5 typical models of Russian families

How Russians marry, share household chores and plan a family budget.

Equality: Lubov + Anatoly (Perm)

Lubov is 42. She’s an accountant. Her husband is 50. He drives a bus. They both work, share household chores and have a common budget, which is controlled by Lubov.

She tells us why: “I better understand finances as I have a degree in economics. I take care of the money in our family. Tolya focuses on running the house. He takes care of keeping appliances working and cares for the garden. For me physical labor is hard, so I don’t interfere in this sphere. He also has some small domestic jobs like buying water and taking out the trash, while I cook and wash our clothes."

Both of them have pocket money, which they spend according to their personal needs. For example, they prefer different types of leisure activities. Lubov likes chatting with her friends in a cafe, while an ideal day off for Anatoly is a visit to a forest and a river. He’s hooked on fishing. It’s not a problem for them to spend spare time separately.

They claim: “Such a model helps to save nerves and money. Everyone knows what he should do." This type of family works well for for experienced people who value personal space.

Matriarchy: Artem + Alena (Moscow)

Several years ago both of them worked in the theater. Now Artem is 37, and he performs the role of dad for his children and a caring husband for his wife who is eight years younger than him.

He tells us: "Alena got a lucky break and started to receive great job offers from TV channels and directors and I decided step back and spend more time at home. Now I’m mostly responsible for breakfasts and dinners, playing with kids and so on. Alena can rely on me. That doesn't mean we’ve built a concrete wall to separate our responsibilities. I am in the film industry too and Alena looks after kids when necessary."

If their employment situation changes, Alena and Artem are sure they can easily swap, but today when the model works effectively they don’t want to change it artificially. Although this way of life isn’t widespread in Russia, this couple lives happily and offers a good example of the so-called traditional family turned inside out. 

Soviet: Irina + Sergey (Krasnodar)

This couple is from sunny and warm Krasnodar. Sergey is 37 and works as a furniture assembler. Irina is four years older than him. They met 11 years ago when she worked as an actress in the theater of a town in the Urals. At that time she spent all her time on the stage, and Sergey helped her to realize big ambitions.
They moved to south a year ago and now Irina is a road manager. She has a flexible schedule and sees nothing bad in working and doing all the house chores.

She says: “That isn’t disturbing or unpleasant at all. I don’t spend a lot of time on cooking or washing the floor. It’s easy. Sergey works physically, and I understand that it is hard. So I never ask him to do the housework. And he does not expect me to serve up dishes as if from a restaurant or something like that; he knows that I’m busy with my job as well."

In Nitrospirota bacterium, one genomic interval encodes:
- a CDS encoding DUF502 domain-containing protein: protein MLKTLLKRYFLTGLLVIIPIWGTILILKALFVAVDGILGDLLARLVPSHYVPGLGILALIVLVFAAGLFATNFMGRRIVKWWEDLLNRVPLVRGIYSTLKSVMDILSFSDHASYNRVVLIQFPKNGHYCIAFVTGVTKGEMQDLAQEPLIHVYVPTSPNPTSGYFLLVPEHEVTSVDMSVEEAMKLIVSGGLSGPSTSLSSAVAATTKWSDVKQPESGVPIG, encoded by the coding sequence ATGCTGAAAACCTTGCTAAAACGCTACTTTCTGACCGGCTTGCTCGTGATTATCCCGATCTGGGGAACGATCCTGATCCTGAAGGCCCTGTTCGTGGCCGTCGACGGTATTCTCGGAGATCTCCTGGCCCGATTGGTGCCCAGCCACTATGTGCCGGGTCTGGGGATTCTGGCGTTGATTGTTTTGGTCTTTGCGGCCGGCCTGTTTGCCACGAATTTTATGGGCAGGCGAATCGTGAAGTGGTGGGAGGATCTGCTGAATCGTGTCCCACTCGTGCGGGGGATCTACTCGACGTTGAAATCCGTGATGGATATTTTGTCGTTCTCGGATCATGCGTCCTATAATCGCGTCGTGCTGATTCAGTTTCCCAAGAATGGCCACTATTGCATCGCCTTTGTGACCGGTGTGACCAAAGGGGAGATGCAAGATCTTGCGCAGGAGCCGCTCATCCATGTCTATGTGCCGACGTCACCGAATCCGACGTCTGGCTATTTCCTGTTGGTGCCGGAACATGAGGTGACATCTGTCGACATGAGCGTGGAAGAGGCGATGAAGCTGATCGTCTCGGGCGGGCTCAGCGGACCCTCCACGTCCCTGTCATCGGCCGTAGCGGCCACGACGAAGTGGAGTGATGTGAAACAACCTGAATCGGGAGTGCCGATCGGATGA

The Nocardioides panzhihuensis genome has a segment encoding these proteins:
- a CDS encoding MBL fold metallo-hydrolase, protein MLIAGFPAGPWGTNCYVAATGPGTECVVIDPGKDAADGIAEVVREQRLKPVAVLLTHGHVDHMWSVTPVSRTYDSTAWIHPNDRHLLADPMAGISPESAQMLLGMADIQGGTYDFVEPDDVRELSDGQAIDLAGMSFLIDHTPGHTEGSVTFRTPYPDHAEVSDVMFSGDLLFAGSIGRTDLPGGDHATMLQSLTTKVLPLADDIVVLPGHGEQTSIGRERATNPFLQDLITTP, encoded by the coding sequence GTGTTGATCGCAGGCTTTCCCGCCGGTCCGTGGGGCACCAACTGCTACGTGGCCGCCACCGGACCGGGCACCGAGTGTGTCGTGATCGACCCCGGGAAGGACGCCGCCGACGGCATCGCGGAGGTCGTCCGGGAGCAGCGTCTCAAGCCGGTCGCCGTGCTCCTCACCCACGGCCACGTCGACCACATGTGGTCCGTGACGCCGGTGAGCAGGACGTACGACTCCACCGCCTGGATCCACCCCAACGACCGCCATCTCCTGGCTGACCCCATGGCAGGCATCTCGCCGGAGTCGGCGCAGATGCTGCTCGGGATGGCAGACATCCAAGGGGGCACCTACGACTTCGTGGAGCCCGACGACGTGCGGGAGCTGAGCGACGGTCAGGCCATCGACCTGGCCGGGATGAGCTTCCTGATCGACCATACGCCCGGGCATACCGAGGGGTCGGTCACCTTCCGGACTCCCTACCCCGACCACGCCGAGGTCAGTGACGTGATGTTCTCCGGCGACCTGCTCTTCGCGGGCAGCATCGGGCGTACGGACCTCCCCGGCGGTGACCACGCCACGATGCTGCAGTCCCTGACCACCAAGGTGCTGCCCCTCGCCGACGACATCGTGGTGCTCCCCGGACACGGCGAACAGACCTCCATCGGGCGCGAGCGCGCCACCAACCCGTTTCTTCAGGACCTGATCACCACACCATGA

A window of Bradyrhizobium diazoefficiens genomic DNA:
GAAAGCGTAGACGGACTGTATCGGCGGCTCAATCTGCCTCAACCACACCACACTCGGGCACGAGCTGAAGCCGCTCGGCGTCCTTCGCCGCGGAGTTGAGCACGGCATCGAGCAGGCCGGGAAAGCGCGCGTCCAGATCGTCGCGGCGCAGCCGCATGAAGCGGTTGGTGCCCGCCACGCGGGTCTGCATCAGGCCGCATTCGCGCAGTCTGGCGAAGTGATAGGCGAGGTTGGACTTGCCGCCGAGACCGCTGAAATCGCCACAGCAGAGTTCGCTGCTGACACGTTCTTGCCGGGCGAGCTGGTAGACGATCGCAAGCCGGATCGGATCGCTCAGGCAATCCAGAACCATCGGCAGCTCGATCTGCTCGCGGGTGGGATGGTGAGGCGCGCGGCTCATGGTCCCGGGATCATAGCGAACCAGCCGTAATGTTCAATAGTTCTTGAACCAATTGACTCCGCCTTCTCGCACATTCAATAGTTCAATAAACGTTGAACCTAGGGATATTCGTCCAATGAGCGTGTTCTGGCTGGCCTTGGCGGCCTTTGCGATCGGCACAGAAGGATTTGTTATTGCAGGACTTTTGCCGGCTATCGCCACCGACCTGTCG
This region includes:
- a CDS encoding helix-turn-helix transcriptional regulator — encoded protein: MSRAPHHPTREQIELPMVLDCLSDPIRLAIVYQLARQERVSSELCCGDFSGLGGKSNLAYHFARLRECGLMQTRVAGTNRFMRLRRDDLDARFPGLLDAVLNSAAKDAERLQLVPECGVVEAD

They seem to see no minuses in that and don’t want to change anything, but Irina warns that this model is good only for those couples where a woman has a flexible, part-time job with many free days.

Patriarchy: Margarita + Andrey (St. Petersburg) 

Although this young couple is from progressive St. Petersburg they’ve chosen a traditional family model. Margarita is 20 and Andrey is 22. He is the main breadwinner - with a job in government service. Margo looks after their small child and does the housework. She obeys and appreciates her husband. Margo accepts his way of life and even puts up with the confidentiality required for his profession.

She says: “The birth of our baby changed my life. Andrey earns our living and it’s not a problem. This situation is more than typical for Russia. The biggest plus of such model is that I can spend time with our child and give him as much love as possible. Doing the chores has never been a challenge for me."

But Margarita also adds that in the nearest future she’d like to change this model a bit and find a home-based job. She explains: “I liked being a traditional wife at first, but now I feel a little bored. My husband is interested in always learning something new. I want to be like him. My work should be more like a hobby, than a source of money."

Separate Budget: Elena + Sergey (Berezniki)

Meet  28 year-old engineer Elena and her husband Sergey who works as an instrument controller. They are an example of a rather progressive family for the Russian provinces, as they live under separate budgets. Both of them have full-time jobs and share the housework. Elena is very proud that it was her idea to try the model. Sergey resisted it at first but finally came round to the convenience it offers.

They say: “We never quarrel about money, as no one should report on their expenses. It disciplines and teaches each member of the family to cope with finances."
Elena adds that mutual respect is another plus: “Sergey may buy me or our children something because he wants to make us smile, but not because it’s obligatory. He knows that I can easily earn my own living. And I’m sure he can as well. We value each other as independent people."

Nevertheless, she mentions two uncomfortable moments as a woman: “The first is maternity leave. But we discussed that when I was pregnant, so I saved up some money. The second is the misunderstanding between me and local girls who think that a man should be a cash cow and treats me as a psycho."

They warn that living this way is impossible if a couple have a big disparity in their incomes.

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